Prior to vaccine introduction the median age of Hib cases was 8 months; case fatality was 23%. Among children aged <5 years the annual incidence of invasive Hib disease 1 year before and 1 and 3 years after vaccine introduction was 66, 47 and 7.6 per 100,000, respectively. For children <2 years, incidence was 119, 82 and 16, respectively. In 2004–2005 vaccine effectiveness was 88% (95% CI 73–96%) among children <5 years and 87% (95% CI 66–96%) among children <2 years. Of 53 Hib cases admitted during 2002–2005, 29 (55%) were age-ineligible to have received vaccine, 12 (23%) had not been vaccinated despite being eligible, and 12 (23%) had received ≥2 doses of vaccine (2 were HIV-positive).
Conclusions
In Kenya, introduction of Hib vaccine into the routine childhood immunization program reduced Hib disease incidence among children aged <5 years to 12% of its baseline level. This impact was not observed until the third year after vaccine introduction.
doi:10.1001/jama.296.6.671
PMCID: PMC1592684  PMID: 16896110
4.  Immunization coverage and risk factors for failure to immunize within the Expanded Programme on Immunization in Kenya after introduction of new Haemophilus influenzae type b and hepatitis b virus antigens 
BMC Public Health  2006;6:132.
Background
Kenya introduced a pentavalent vaccine including the DTP, Haemophilus influenzae type b and hepatitis b virus antigens in Nov 2001 and strengthened immunization services. We estimated immunization coverage before and after introduction, timeliness of vaccination and risk factors for failure to immunize in Kilifi district, Kenya.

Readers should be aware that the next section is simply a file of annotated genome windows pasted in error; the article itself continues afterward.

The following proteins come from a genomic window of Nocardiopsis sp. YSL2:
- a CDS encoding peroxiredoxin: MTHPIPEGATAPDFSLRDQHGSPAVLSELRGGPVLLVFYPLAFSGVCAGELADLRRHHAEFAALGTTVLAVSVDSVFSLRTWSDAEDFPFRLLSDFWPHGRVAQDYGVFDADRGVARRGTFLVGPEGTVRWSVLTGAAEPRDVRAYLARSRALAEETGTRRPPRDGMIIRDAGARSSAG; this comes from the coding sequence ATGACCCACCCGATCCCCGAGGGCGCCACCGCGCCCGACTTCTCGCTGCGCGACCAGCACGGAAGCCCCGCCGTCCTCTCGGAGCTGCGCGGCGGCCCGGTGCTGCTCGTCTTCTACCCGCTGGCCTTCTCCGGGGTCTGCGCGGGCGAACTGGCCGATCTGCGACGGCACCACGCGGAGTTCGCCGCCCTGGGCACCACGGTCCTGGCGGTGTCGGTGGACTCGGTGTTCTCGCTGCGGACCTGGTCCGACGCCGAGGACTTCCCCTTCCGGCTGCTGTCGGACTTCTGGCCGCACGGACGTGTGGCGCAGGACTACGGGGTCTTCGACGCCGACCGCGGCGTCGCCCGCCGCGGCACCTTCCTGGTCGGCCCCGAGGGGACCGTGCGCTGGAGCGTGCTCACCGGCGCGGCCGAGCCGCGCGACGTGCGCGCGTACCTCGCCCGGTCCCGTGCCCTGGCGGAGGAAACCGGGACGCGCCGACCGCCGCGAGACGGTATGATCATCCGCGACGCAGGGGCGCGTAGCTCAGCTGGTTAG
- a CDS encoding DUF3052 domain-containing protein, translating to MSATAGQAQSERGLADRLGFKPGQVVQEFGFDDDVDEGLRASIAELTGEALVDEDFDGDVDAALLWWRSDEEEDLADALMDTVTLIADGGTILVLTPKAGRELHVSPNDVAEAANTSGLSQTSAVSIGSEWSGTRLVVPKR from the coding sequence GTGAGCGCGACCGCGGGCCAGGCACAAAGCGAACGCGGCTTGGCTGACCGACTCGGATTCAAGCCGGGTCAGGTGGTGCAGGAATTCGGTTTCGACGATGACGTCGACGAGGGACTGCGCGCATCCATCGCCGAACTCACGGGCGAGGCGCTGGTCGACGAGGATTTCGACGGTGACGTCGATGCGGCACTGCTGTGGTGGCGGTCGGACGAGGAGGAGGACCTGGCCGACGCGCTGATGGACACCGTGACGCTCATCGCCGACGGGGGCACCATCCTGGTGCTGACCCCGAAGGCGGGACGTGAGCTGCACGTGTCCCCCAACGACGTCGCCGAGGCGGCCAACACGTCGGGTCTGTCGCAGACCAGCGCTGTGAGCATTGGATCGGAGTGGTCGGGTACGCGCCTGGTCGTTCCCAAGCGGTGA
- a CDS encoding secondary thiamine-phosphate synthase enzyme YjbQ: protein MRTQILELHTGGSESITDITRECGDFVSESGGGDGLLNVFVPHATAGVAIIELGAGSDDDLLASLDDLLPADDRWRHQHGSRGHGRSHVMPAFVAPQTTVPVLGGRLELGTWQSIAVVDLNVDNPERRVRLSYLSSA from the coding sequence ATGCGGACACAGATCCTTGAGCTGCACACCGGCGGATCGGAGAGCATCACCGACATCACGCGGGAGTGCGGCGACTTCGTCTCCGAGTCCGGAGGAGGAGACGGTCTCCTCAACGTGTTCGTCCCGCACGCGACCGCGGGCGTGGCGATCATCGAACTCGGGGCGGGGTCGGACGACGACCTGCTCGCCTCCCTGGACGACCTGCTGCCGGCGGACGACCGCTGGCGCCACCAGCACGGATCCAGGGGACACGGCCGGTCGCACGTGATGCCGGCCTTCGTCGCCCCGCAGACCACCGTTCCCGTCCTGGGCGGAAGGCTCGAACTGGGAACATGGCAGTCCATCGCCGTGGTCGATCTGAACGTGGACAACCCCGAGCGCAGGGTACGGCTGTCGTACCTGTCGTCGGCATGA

Methods
In Nov 2002 we performed WHO cluster-sample surveys of >200 children scheduled for vaccination before or after introduction of pentavalent vaccine. In Mar 2004 we conducted a simple random sample (SRS) survey of 204 children aged 9–23 months. Coverage was estimated by inverse Kaplan-Meier survival analysis of vaccine-card and mothers' recall data and corroborated by reviewing administrative records from national and provincial vaccine stores. The contribution to timely immunization of distance from clinic, seasonal rainfall, mother's age, and family size was estimated by a proportional hazards model.
Results
Immunization coverage for three DTP and pentavalent doses was 100% before and 91% after pentavalent vaccine introduction, respectively. By SRS survey, coverage was 88% for three pentavalent doses. The median age at first, second and third vaccine dose was 8, 13 and 18 weeks. Vials dispatched to Kilifi District during 2001–2003 would provide three immunizations for 92% of the birth cohort. Immunization rate ratios were reduced with every kilometre of distance from home to vaccine clinic (HR 0.95, CI 0.91–1.00), rainy seasons (HR 0.73, 95% CI 0.61–0.89) and family size, increasing progressively up to 4 children (HR 0.55, 95% CI 0.41–0.73).
Conclusion
Vaccine coverage was high before and after introduction of pentavalent vaccine, but most doses were given late. Coverage is limited by seasonal factors and family size.
doi:10.1186/1471-2458-6-132
PMCID: PMC1475578  PMID: 16707013